Whammy bars, also called vibrato arms or tremolo arms, are small metal levers installed on the bridge of guitars. They are used for various techniques and allow you to make sounds on your guitar that you would otherwise not be able to make. Most guitarists simply use whammy bars as a vibrato tool or a way to bend the strings, but you can do many creative things with this tool.
This article will walk you through how to use a whammy bar, go over various whammy bar techniques, and describe how it works.
How do whammy bars work?
A whammy bar is a lever that allows you to put pressure on the bridge. When you press down or pull up on your whammy bar, the tension in the strings changes. This change in tension then raises or lowers the pitch of all the strings at once. There are several different types of whammy bars/tremolo arms that all function in slightly different ways.
Different types of whammy bars
Here are the different types of whammy bars and how they differ.
Bigsby was one of the first popular tremolo bridge designs. Unlike standard whammy bars that simply screw into the bridge, Bigsby tremolo arms are part of the bridge and permanently attached. You won’t get as much shift in pitch or tremolo as newer and flashier whammy bars do, but Bigsbys are incredibly reliable and do not knock the strings out of tune as often.
Synchronized Fender tremolo
This was the first Fender whammy bar and was incorporated into the Stratocaster. The Fender synchronized tremolo is one of the most popular types of whammy bars used today as it is very stable and simple to use.
Fender floating tremolo
The Fender floating tremolo is where things get a bit more interesting. Instead of the whammy bar and bridge being locked in place, the bridge is floating, allowing for the pitch to be lowered and raised. This type of tremolo arm is commonly used on Fender Jazzmasters, Mustangs, and Jaguars. However, it can be retrofitted to be installed on any guitar. One major issue with these tremolos is that they tend to knock the strings out of tune much more often.
Floyd Rose bridge
Floyd Rose changed the whammy bar game. The bridge is installed with a nut and bridge lock and a floating bridge that allows guitarists to raise and lower the pitch with more range than any other type of tremolo system. Heavy metal and progressive guitarists favor Floyd Rose bridges because they allow for more extreme variations and techniques, such as dive bombs and shrieks.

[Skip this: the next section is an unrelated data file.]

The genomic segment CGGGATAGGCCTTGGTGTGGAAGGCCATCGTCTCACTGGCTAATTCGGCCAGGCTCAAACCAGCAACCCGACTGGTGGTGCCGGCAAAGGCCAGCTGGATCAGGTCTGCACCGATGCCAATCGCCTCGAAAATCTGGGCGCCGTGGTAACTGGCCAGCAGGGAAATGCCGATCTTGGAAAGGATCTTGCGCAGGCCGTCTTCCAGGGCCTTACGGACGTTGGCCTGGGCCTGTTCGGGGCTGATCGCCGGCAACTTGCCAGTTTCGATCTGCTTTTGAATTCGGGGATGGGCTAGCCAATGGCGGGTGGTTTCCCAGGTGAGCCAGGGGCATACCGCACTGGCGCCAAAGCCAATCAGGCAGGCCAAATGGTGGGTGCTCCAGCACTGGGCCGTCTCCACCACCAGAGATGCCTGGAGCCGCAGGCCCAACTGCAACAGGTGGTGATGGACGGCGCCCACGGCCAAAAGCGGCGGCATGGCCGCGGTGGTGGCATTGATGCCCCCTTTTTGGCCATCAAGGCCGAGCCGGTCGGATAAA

How to use a whammy bar
Whammy bars are extremely versatile tools on a guitar that allow you to use many different techniques. Here are a few of the most common whammy bar techniques.
Vibrato is the most common and easiest effect you can use a whammy bar for. To use vibrato on a whammy bar, simply play a note or strum a chord and gently tap down in a consistent rhythm. The pitch with swell creates a vibrato or tremolo effect.
Another technique you can do with a whammy bar is bending. Of course, you can bend without a whammy bar as well, but whammy bars make it easy and add a unique touch.
To bend a note with a whammy bar, play a note and then push down to lower the pitch (or pull up to raise the pitch) until you reach the target note.
Dive bombs are a much more difficult tremolo technique that can really only be done on a Floyd Rose or another locking tremolo system. Otherwise, you’ll knock your strings out of tune. Jimi Hendrix was one of the first guitarists to use a dive bomb, but it was popularized in the 80s by Eddie Van Halen, Steve Vai, and other pioneers. To dive bomb with a whammy bar, you should play an open string, or fretted note, push the tremolo down as far as possible to completely lower the pitch, and pull the tremolo back to the neutral position.
The effect is the pitch diving down to a much lower pitch and rising back up with the arm.
The shriek or “squeal” is a variation on a dive bomb that adds a harmonic. This technique was pioneered by one of the greatest metal guitarists of all time, “Dimebag” Darryl. Here are the steps to shrieking with a whammy bar:
- Dive bomb on an open string.
- While the whammy bar is pressed down, hold harmonic note.
- Release the whammy bar, allowing the harmonic to shriek.
How do you install a whammy bar?
Installing a whammy on your guitar can be easy or difficult, depending on what kind of guitar you have and the type of whammy bar you plan to install. Most guitars will have a bridge capable of having a whammy bar installed, while others will need a new bridge in order to support a whammy bar.
Can a whammy bar damage your guitar?
Whammy bars will not damage your guitar if they are correctly installed. However, unless you have a Floyd Rose tremolo system, the whammy will likely cause your strings to go out of tune from time to time.